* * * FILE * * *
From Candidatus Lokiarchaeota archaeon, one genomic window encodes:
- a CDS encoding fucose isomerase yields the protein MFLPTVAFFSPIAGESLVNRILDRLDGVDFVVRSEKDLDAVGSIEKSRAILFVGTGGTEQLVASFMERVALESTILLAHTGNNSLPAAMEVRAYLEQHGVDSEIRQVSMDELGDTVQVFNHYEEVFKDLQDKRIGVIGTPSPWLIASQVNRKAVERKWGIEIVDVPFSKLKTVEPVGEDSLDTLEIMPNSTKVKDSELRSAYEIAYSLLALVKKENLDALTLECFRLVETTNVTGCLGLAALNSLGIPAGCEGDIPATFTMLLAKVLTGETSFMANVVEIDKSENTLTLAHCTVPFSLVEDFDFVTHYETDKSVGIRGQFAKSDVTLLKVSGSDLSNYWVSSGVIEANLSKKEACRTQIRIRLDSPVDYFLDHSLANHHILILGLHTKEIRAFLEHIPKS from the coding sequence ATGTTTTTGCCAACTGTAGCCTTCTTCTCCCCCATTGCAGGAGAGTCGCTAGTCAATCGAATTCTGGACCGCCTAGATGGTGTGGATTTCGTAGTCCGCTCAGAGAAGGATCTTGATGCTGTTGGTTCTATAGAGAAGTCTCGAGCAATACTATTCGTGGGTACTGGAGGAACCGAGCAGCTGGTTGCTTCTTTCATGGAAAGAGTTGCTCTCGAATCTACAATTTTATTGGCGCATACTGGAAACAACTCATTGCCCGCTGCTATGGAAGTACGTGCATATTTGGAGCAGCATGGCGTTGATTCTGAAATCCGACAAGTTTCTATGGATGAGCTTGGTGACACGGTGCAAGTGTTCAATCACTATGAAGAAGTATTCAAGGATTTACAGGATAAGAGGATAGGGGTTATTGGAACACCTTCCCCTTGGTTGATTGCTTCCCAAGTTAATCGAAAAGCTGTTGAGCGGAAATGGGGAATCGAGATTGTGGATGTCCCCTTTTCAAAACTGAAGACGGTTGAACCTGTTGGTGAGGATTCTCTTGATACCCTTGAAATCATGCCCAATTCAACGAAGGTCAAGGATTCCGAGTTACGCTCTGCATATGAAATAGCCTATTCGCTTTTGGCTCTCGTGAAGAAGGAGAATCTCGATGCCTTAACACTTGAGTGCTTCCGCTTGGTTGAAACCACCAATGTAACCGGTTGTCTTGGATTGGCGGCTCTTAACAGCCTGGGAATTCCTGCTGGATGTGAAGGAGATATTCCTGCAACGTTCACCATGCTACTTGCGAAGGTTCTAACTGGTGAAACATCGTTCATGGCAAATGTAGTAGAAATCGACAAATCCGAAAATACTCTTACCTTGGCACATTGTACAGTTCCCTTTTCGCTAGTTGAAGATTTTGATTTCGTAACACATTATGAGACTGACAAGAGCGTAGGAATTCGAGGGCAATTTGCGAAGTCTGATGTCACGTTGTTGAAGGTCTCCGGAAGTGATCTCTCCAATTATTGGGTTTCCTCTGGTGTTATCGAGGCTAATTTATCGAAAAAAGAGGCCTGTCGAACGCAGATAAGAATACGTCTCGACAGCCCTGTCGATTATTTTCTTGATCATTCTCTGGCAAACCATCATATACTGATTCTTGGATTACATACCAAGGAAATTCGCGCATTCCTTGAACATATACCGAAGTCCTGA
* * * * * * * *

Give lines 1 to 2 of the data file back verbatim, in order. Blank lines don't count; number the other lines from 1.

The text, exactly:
From Candidatus Lokiarchaeota archaeon, one genomic window encodes:
- a CDS encoding fucose isomerase yields the protein MFLPTVAFFSPIAGESLVNRILDRLDGVDFVVRSEKDLDAVGSIEKSRAILFVGTGGTEQLVASFMERVALESTILLAHTGNNSLPAAMEVRAYLEQHGVDSEIRQVSMDELGDTVQVFNHYEEVFKDLQDKRIGVIGTPSPWLIASQVNRKAVERKWGIEIVDVPFSKLKTVEPVGEDSLDTLEIMPNSTKVKDSELRSAYEIAYSLLALVKKENLDALTLECFRLVETTNVTGCLGLAALNSLGIPAGCEGDIPATFTMLLAKVLTGETSFMANVVEIDKSENTLTLAHCTVPFSLVEDFDFVTHYETDKSVGIRGQFAKSDVTLLKVSGSDLSNYWVSSGVIEANLSKKEACRTQIRIRLDSPVDYFLDHSLANHHILILGLHTKEIRAFLEHIPKS from the coding sequence ATGTTTTTGCCAACTGTAGCCTTCTTCTCCCCCATTGCAGGAGAGTCGCTAGTCAATCGAATTCTGGACCGCCTAGATGGTGTGGATTTCGTAGTCCGCTCAGAGAAGGATCTTGATGCTGTTGGTTCTATAGAGAAGTCTCGAGCAATACTATTCGTGGGTACTGGAGGAACCGAGCAGCTGGTTGCTTCTTTCATGGAAAGAGTTGCTCTCGAATCTACAATTTTATTGGCGCATACTGGAAACAACTCATTGCCCGCTGCTATGGAAGTACGTGCATATTTGGAGCAGCATGGCGTTGATTCTGAAATCCGACAAGTTTCTATGGATGAGCTTGGTGACACGGTGCAAGTGTTCAATCACTATGAAGAAGTATTCAAGGATTTACAGGATAAGAGGATAGGGGTTATTGGAACACCTTCCCCTTGGTTGATTGCTTCCCAAGTTAATCGAAAAGCTGTTGAGCGGAAATGGGGAATCGAGATTGTGGATGTCCCCTTTTCAAAACTGAAGACGGTTGAACCTGTTGGTGAGGATTCTCTTGATACCCTTGAAATCATGCCCAATTCAACGAAGGTCAAGGATTCCGAGTTACGCTCTGCATATGAAATAGCCTATTCGCTTTTGGCTCTCGTGAAGAAGGAGAATCTCGATGCCTTAACACTTGAGTGCTTCCGCTTGGTTGAAACCACCAATGTAACCGGTTGTCTTGGATTGGCGGCTCTTAACAGCCTGGGAATTCCTGCTGGATGTGAAGGAGATATTCCTGCAACGTTCACCATGCTACTTGCGAAGGTTCTAACTGGTGAAACATCGTTCATGGCAAATGTAGTAGAAATCGACAAATCCGAAAATACTCTTACCTTGGCACATTGTACAGTTCCCTTTTCGCTAGTTGAAGATTTTGATTTCGTAACACATTATGAGACTGACAAGAGCGTAGGAATTCGAGGGCAATTTGCGAAGTCTGATGTCACGTTGTTGAAGGTCTCCGGAAGTGATCTCTCCAATTATTGGGTTTCCTCTGGTGTTATCGAGGCTAATTTATCGAAAAAAGAGGCCTGTCGAACGCAGATAAGAATACGTCTCGACAGCCCTGTCGATTATTTTCTTGATCATTCTCTGGCAAACCATCATATACTGATTCTTGGATTACATACCAAGGAAATTCGCGCATTCCTTGAACATATACCGAAGTCCTGA